Example
Express 15 4i2 7 in the form x iy.

15 4i2 7 4765 441 284i

482

As with real numbers
the calculator only gives
one value for the square
root, unless the negative
square root is specified.
To find the second
square root, we find the
negative of the first.

17 Complex Numbers

Exercise 2
1 Add these pairs of complex numbers.
a 2 7i and 6 9i
b 5 12i and 13 16i
c 4 8i and 3 7i
d 8 7i and 6 14i
e 4 18i and 3 29i
2 Find u v.
a u 5 8i and v 2 13i
b u 16 7i and v 3 15i
c u 3 6i and v 17 4i
d u 5 4i and v 12 17i
3 Simplify these.
a 13 2i2 12 5i2

b 15 3i2 110 i2

c i 12 7i2

d 19 5i2 115 4i2

e 115 9i2 115 9i2

f 1a bi2 1a bi2

g i 15 2i2 112 5i2

h 111 2i2

i 1x iy2 2

j 1m in2 3

k i 1m 2i2 3 13 i2

˛

˛

2

˛

4 Realize the denominator of each of the following fractions and hence express
each in the form a bi.
a

2
3 i

e

4 12i
2i

i

2 5i
x iy

5i
2 3i
x iy
f
2x iy
b

j ix¢
˛

c

3 4i
5 2i

d

g

2 i
2 i

h i¢

5 4i
2 5i
˛

3 4i

3 i

3x iy

y ix

5 Express these in the form x iy.
a 11 i2 4

b 11 2i2 3

c 13 4i2 5

d 1 1 3i2 8

6 Solve these equations for x and y.
a x iy 15 7i

b x iy 8

c x iy 3i

d x iy 13 2i2 2

e x iy 6i2 3i

g x iy 12 5i2 2

h 1x iy2 2 15i

˛

j x iy 6i2 3i 12 i 2 2

3i 2
i 4
2 7i
2
i x iy
3 4i
f x iy

k x iy ¢

˛

2 i 2
≤ 15i
3 2i

7 Find the real and imaginary parts of these.
a 16 5i2 12 3i2
d

3 i
1

2 i
7 4i

g 13 2i2 5
j

3 7i
8 11i
a
3

e
2 ib
4 ia
b

h ¢cos

p
p 2
i sin ≤
3
3

3
5

2 5i
3 4i
x
x

f
x iy
x iy

c

i

3211 i232 4 4

3
x

1 iy
4 3xi

483

17 Complex Numbers

8 Find the square roots of these.
a 15 8i

b 1 i

e 2 5i

f

i i¢
˛

c 4 3i

2 i
3i

d 12 13i

3 i
4 3i

g

h 2i

3 2i
1 i

2 i 2

4 i

9 Solve these equations.
a x2 6x 10 0

b x2 x 1 0

˛

x2 3x 15 0

c

˛

˛

d 3x 6x 5 0
e 21x 4 2 1x 12 31x 72
10 Form an equation with these roots.
a 2 3i, 2 3i
b 3 i, 3 i
c 4 3i, 4 3i
2

˛

d 1 2i, 1 2i, 1

e 3 2i, 3 2i, 2

f 5 2i, 5 2i, 3, 3

11 Find a quadratic equation with the given root.
a 2 7i

b 4 3i

c 7 6i

d a ib

12 Find a quartic equation given that two of its roots are 2 i and 3 2i.
13 Given that z 1 i is a root of the equation z3 5z2 8z 6 0,
˛

˛

find the other two roots.
14 Find, in the form a ib, all the solutions of these equations.
a z3 z2 z 15
˛

˛

b z3 6z 20

15 Given that z 2 7i, express 2z

˛

1
in the form a ib, where a and
z

b are real numbers.
16 Given that the complex number z and its conjugate z* satisfy the equation
zz* iz 66 8i, find the possible values of z.
39
17 If z 12 5i, express 2z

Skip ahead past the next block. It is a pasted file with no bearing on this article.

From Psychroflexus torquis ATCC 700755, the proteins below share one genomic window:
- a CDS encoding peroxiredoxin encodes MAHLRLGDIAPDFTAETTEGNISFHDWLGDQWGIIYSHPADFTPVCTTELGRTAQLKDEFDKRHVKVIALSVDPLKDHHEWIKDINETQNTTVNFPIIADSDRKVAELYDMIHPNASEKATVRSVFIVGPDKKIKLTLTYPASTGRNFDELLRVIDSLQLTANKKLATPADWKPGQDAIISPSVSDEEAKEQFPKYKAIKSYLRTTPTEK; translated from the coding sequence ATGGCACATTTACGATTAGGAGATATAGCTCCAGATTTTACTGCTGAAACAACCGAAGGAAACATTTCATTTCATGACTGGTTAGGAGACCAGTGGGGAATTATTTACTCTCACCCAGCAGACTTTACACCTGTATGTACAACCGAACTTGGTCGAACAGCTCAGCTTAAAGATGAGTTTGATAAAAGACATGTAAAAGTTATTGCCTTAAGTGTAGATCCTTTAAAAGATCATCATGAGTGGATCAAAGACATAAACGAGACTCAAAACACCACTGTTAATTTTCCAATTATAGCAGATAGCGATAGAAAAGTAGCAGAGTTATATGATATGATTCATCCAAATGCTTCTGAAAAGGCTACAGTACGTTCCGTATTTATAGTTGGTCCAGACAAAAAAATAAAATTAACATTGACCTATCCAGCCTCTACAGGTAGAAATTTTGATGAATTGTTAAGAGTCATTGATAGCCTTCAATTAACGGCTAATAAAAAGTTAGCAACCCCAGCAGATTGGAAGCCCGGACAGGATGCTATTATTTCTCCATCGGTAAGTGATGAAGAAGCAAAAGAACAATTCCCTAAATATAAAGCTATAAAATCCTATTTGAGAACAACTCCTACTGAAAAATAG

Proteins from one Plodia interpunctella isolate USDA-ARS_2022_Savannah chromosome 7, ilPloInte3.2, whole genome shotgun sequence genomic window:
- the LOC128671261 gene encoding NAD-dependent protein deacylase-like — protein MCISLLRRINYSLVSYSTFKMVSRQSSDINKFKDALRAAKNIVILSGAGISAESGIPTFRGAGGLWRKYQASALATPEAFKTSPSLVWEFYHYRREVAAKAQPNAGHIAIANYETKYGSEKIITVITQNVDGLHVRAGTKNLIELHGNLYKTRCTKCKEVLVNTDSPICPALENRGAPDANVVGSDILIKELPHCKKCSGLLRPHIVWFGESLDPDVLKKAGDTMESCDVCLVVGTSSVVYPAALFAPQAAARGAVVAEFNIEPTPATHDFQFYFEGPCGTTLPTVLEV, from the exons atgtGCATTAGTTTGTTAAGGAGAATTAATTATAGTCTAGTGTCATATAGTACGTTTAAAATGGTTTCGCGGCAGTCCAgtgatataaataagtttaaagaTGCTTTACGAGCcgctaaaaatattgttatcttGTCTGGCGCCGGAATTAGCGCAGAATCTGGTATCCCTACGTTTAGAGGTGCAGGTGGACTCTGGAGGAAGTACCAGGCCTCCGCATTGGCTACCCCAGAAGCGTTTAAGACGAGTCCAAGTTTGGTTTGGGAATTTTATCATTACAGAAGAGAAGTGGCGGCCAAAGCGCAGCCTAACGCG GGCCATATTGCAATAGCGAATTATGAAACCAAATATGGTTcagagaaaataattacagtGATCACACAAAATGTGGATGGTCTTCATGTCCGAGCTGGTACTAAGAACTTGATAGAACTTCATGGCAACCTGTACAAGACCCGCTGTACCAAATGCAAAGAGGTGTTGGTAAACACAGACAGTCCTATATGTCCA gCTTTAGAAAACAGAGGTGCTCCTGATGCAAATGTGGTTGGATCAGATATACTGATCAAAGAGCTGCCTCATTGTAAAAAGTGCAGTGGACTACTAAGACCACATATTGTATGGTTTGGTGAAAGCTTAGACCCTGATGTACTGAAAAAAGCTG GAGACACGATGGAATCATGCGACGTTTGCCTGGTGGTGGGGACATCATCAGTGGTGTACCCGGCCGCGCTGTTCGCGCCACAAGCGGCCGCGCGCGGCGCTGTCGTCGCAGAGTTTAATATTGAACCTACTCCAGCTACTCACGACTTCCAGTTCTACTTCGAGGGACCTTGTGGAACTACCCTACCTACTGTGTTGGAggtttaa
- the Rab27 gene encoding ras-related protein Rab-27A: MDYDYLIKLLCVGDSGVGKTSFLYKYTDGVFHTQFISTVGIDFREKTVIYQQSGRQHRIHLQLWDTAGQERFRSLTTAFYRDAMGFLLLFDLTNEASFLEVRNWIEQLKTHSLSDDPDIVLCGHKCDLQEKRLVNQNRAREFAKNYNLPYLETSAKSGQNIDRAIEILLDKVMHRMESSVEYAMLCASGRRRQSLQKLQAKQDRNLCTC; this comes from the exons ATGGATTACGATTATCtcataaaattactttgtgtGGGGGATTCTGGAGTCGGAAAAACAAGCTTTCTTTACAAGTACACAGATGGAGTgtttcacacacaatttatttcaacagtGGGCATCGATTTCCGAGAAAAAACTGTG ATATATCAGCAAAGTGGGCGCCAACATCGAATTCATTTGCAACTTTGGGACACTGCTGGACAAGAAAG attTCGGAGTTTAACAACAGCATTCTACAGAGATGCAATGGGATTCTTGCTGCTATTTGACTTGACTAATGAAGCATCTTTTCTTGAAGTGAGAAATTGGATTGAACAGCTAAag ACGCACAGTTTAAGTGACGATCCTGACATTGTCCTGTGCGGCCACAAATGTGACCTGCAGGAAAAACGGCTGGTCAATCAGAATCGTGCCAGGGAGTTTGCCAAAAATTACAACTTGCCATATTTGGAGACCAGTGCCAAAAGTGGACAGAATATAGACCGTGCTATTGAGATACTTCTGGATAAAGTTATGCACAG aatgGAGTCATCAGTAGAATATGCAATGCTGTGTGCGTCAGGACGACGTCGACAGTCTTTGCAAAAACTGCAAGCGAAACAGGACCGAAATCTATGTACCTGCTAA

in its simplest form.
z
18 Let z1 and z2 be complex numbers. Solve the simultaneous equations
˛

˛

z1 2z2 4
2z1 iz2 3 i
Give your answer in the form x iy where x, y H ⺡.
2
, find z in the form x iy where x, y H ⺢.
19 If z 1
1 i23
20 Consider the equation 41p iq2 2q 3ip 312 3i2 where p and q
are real numbers. Find the values of p and q.
3
4 3i, find z in the form x iy where x, y H ⺢.
21 If 2z
1 2i
˛

˛

˛

˛

17.3 Argand diagrams
We now need a way of representing complex numbers in two-dimensional space and
this is done on an Argand diagram, named after the mathematician Jean-Robert
Argand. It looks like a standard two-dimensional Cartesian plane, except that real
numbers are represented on the x-axis and imaginary numbers on the y-axis.
2
Hence on an Argand diagram the complex number 2 5i is represented as the vector ¢ ≤.
5
For this reason it is known as the Cartesian form of a complex number.

484

17 Complex Numbers
iy
2 5i

O

x

As with a vector the complex number will usually have an arrow on it to signify the
direction and is often denoted by z.
On an Argand diagram the complex number 2 9i can be represented by the vector
¡

OA where A has coordinates (2, 9). However, since it is the line that represents the
¡

¡

complex number, the vectors BC and DE also represent the complex number 2 9i.
A

C

iy
E
2 9i

z 2 9i

2 9i

B
O

x

D

This is similar to the idea of position vectors and tied vectors introduced in Chapter 12.

Example
m
n
and z2
, where m and n are real
1 i
3 4i
numbers, have the property z1 z2 2.

The complex numbers z1
˛

˛

˛

˛

a Find the values of m and n.
b Using these values of m and n, find the distance between the points which
represent z1 and z2 in the Argand diagram.
˛

˛

m
n

2
1 i
3 4i

a
1

m 11 i2
n 13 4i2

2
11 i2 11 i2
13 4i2 13 4i2
˛

˛

1

m 11 i2
n 13 4i2

2
2
25

1

m
3n
m
4n


≤ 2
2
25
2
25

˛

˛

˛

Equating real parts:
m
3n

2
2
25
1 25m 6n 100

equation (i)

485

17 Complex Numbers

Equating imaginary parts:
m
4n

0
2
25
1 25m 8n 0

equation (ii)

Subtracting equation (ii) from equation (i): 14n 100 1 n
Substituting in equation (i): m

16
7

50
7

m 11 i2
811 i2
n 13 4i 2
213 4i 2
and z2


2
7
25
7
These are shown on the Argand diagram.

b From part a z1

˛

˛

˛

˛

iy

8 8i
7 7
z1

O

x
z2
6 8i
7 7

Hence the distance between the points is

6
8 2
8
8 2
2260
¢ ≤ ¢ ≤
.
D 7
7
7
7
7

Addition and subtraction on the Argand diagram
This is similar to the parallelogram law for vectors which was explained in Chapter 12.
¡

¡

Consider two complex numbers z1 and z2 represented by the vectors OA and OB .
˛

˛

iy
A
z1
z1 z1
O

z1 z1

C

x

z2
B

¡

If AC is drawn parallel to OB, then AC also represents z2. We know from vectors that
˛

¡

¡

¡

OA AC OC .
¡

Hence z1 z2 is represented by the diagonal OC .
˛

˛

¡

¡

¡

¡

¡

Similarly OB BA OA
¡

1 BA OA OB

¡

Hence z1 z2 is represented by the diagonal BA .
˛

486

˛

17 Complex Numbers

Example
Show 15 3i 2 12 5i 2 and 15 3i 2 12 5i 2 on an Argand diagram.
Let z1 5 3i and z2 2 5i and represent them on the diagram by the
˛

˛

¡

¡

vectors OA and OB respectively. Let C be the point which makes OACB a
parallelogram.
iy
A

z1 5 3i

z1 z2 3 8i

O

x
C

z2 2 5i

z1 z2 7 2i
B
¡

¡
7
5
2
3
≤ and BA ¢ ≤ ¢ ≤ ¢ ≤
2
3
5
8

From the diagram it is clear that OC ¢

and these two diagonals represent z1 z2 and z1 z2 respectively. This is